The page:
BC Liberal leadership candidate Kevin Falcon’s campaign team sent out a press release yesterday (Jan 4) proposing that BC teachers’ pay should be tied to student performance. Falcon offered only vague ideas on methods and criteria for measuring student performance.
Falcon’s proposal has drawn condemnation from many quarters – not only teachers unions, but also the Vancouver and Burnaby school board chairs. Today, even the Globe and Mail editorial (entitled “Show us the money”) was thoroughly skeptical of proposal’s costs/benefits.
Vancouver School Board Trustee and Vice-Chair Jane Bouey told The Mainlander today (Jan 5) that Falcon’s proposal “assumes the greatest problem facing BC students is teachers. There is no evidence this is true.” If anything, fault lies at the foot of Falcon and his party: “The real issue is chronic underfunding, after more than a decade of cuts at district levels.”
Of Falcon’s proposal, Bouey said “there is no real evidence that merit pay works. Children are not widgets that just need to be produced more efficiently…It isn’t just that it doesn’t work, there is some evidence that it actually can make things worse.”
The Fight HST movement engaged much of the electorate, who were furious that the BC Liberals campaigned against the tax in April 2009 only to go-ahead with it a week after the election.
The Liberals first claimed that the people just didn’t see the benefits. But the more Gordon Campbell and Colin Hansen talked, the more clear it became that their lie was deliberate, and that the the HST shifted burden from large corporations to working people.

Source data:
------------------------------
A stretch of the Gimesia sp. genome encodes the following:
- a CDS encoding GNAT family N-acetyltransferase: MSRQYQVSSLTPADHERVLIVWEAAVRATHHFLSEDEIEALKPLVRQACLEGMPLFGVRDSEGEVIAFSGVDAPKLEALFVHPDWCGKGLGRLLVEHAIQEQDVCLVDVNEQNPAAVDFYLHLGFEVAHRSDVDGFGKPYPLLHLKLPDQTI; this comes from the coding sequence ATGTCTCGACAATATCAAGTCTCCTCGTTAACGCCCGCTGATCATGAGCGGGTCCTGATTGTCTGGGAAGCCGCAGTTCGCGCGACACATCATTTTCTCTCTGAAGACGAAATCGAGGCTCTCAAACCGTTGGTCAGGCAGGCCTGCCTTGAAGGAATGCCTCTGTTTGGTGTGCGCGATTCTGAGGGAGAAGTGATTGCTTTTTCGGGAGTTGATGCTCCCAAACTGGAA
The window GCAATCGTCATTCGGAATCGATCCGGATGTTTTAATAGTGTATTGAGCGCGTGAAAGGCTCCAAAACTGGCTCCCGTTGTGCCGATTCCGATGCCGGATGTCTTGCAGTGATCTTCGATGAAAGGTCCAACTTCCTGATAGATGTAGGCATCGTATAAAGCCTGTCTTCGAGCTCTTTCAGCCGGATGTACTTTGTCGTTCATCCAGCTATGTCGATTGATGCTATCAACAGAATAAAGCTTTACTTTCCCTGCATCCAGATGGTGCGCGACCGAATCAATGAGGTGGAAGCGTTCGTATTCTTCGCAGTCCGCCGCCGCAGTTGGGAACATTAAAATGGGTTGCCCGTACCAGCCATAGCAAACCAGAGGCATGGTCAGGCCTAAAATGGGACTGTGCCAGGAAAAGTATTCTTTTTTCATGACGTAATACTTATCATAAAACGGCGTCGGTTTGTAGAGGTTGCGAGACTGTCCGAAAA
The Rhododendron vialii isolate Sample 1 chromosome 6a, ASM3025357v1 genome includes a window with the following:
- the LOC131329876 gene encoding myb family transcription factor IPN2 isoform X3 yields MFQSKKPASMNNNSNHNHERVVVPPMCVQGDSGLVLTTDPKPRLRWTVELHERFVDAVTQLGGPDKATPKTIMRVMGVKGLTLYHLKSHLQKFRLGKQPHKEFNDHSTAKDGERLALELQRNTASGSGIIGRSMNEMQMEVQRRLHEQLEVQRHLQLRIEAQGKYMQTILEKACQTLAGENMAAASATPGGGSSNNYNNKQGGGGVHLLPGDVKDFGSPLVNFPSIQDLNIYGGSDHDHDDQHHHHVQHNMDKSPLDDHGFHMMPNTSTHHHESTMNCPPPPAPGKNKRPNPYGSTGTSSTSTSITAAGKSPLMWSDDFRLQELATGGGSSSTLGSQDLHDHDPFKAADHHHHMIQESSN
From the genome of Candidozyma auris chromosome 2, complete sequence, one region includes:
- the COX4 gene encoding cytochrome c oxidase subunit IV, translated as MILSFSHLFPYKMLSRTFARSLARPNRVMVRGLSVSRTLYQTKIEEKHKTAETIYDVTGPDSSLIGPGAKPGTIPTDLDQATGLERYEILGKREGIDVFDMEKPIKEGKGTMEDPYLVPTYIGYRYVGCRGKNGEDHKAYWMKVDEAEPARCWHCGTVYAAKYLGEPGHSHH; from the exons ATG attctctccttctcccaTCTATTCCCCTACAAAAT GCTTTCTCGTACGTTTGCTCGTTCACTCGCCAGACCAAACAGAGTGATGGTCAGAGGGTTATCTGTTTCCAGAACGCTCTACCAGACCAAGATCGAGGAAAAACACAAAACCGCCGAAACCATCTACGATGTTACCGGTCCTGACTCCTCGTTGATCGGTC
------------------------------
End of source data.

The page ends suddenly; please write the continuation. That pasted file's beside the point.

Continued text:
The campaign against the tax began with over 1500 volunteers collecting signatures in April of 2010. Volunteers waived signs, canvassed, and collected signatures for five months to meet the strict BC Elections requirements for petitions. In total, more than 700,000 voters signed the petition. The moment will go down in the books as the first successful attempt at forcing a referendum in B.C. history.
For their part, the BC Liberals worked with their friends at the BC Chamber of Commerce and large extractive corporations to unsuccessfully challenge the Fight HST referendum in court. Hoping to wait out the crisis, the Liberals announced that the forced referendum wouldn’t be held until fall 2011. But polls showed that people didn’t forget the betrayal, with Campbell’s approval rating falling below 10% by the time he was forced to resign Nov 3rd 2010.
The tax has been haunting the BC Liberal leadership race. The primary strategy for candidates over the past month has been to